Why Man Pages are a Bad Idea

(And don't get me started on the GNU texinfo shite!)

Let me delve into a little bit of history first. I started out using QNX 2 — it had this concept that if someone put "-?" (or something — this is going back to decades ago) on the command line, the executable would be invoked with argc set to zero, and you could tell that this was a user request for help.

The program would spit out a "gentle reminder" usage message.

Then I moved to QNX 4 and QNX 6, and they expanded this "use message" concept a bit further. It was now a section in the executable of the image, and you could embed that into the exe from a C program (via clever #ifdef, IIRC), or it could be a separate file, and a "usemsg" tool would embed it into the exe for you.

Then I moved to FreeBSD, and found man pages.

I adapted my usage messages to funky nroff format, and it was okay for a while. I had to learn two things — the funky nroff format, and the Makefile magic to build and install man pages. Not the end of the world.

Then I moved to Ubuntu. The move to Ubuntu was planned, but still quick. Instead of trying to figure out the man pages on Ubuntu, I went back to simply embedding the usage messages in the program.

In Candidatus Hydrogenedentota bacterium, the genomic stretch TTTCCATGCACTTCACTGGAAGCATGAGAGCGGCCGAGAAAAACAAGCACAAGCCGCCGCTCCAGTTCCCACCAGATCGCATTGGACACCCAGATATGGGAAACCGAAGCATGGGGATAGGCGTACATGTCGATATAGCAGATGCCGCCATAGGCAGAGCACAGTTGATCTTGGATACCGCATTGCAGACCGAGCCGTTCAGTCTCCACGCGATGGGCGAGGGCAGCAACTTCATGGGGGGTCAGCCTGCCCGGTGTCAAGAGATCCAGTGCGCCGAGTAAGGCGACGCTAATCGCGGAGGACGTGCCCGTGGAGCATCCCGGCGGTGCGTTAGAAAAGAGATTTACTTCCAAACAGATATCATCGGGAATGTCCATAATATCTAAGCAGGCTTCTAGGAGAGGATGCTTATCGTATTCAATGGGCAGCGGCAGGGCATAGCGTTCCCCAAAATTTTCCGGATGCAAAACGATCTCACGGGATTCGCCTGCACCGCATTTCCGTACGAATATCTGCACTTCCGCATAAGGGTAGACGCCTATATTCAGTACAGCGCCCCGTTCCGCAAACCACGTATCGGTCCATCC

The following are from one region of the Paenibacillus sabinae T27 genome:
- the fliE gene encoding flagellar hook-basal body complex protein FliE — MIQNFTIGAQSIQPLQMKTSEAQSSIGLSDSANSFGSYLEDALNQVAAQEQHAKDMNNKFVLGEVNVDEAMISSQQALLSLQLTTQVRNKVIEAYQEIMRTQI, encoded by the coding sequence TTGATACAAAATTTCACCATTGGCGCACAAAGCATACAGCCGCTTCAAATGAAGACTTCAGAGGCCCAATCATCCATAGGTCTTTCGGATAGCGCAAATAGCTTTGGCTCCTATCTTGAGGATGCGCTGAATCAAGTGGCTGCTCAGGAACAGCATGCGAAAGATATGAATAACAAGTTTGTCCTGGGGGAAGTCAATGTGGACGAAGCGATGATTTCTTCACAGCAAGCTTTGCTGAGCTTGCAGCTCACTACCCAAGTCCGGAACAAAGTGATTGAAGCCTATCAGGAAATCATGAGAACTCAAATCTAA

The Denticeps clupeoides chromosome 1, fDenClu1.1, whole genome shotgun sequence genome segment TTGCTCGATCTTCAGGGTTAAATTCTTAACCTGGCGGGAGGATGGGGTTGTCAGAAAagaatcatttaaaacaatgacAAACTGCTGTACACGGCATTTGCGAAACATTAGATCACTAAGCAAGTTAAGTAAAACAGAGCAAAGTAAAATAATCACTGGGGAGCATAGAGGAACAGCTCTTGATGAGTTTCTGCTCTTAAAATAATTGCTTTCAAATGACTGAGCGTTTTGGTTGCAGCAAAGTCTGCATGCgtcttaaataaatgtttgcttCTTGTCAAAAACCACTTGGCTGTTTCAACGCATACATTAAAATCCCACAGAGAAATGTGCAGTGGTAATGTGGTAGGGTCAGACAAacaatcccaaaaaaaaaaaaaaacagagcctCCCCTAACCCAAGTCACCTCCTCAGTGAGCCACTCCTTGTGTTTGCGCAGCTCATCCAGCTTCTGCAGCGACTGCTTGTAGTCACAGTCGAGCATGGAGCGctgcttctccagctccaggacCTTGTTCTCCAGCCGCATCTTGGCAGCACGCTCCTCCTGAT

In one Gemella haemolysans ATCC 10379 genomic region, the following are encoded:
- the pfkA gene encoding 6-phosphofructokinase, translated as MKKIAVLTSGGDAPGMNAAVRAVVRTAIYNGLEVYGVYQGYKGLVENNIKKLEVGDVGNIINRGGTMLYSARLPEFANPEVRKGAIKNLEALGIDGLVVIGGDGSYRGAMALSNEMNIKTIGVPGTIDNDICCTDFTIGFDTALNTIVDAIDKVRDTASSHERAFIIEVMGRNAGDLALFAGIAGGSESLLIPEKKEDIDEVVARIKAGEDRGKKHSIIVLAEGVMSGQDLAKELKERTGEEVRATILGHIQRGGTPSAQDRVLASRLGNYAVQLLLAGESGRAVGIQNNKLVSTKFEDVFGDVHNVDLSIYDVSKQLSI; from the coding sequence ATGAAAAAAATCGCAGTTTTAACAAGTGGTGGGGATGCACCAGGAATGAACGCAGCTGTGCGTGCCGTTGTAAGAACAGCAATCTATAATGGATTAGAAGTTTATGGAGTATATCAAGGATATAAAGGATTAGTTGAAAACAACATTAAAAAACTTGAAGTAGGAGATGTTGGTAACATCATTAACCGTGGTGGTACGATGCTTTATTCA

And you know what? I liked it!

Here's why:

So, from now on, I'm back to the "standard C" implementation of usage messages. They can still be long and descriptive, but I've just given up on man pages as such.

(I also found that I just wasn't updating them anyway, too hard).

Here's an example:

static char usage_message [] =
    "it [options] arguments\n"
    "where [options] are optional parameters chosen from:\n"
    "    -c c,v         set control \"c\" to value \"v\"\n"
    "    -t traces      enable traces, which are given as one or more digits 0..9\n"
    "    -v             verbose operation\n"
    "This utility is responsible for testing the instrumentation control system\n"
    "by allowing you to give it a control value (via -c) and enable the internal\n"
    "instrumentation traces (via -t)\n"

main (int argc, char **argv)
    if (options_init (argc, argv, "c:t:v") != OPTIONS_OK) {
        write (2, usage_message, sizeof (usage_message));
        exit (EXIT_FAILURE);
    options_count ("v", &optv);
    options_callout ("ct", optc_callout, optt_callout);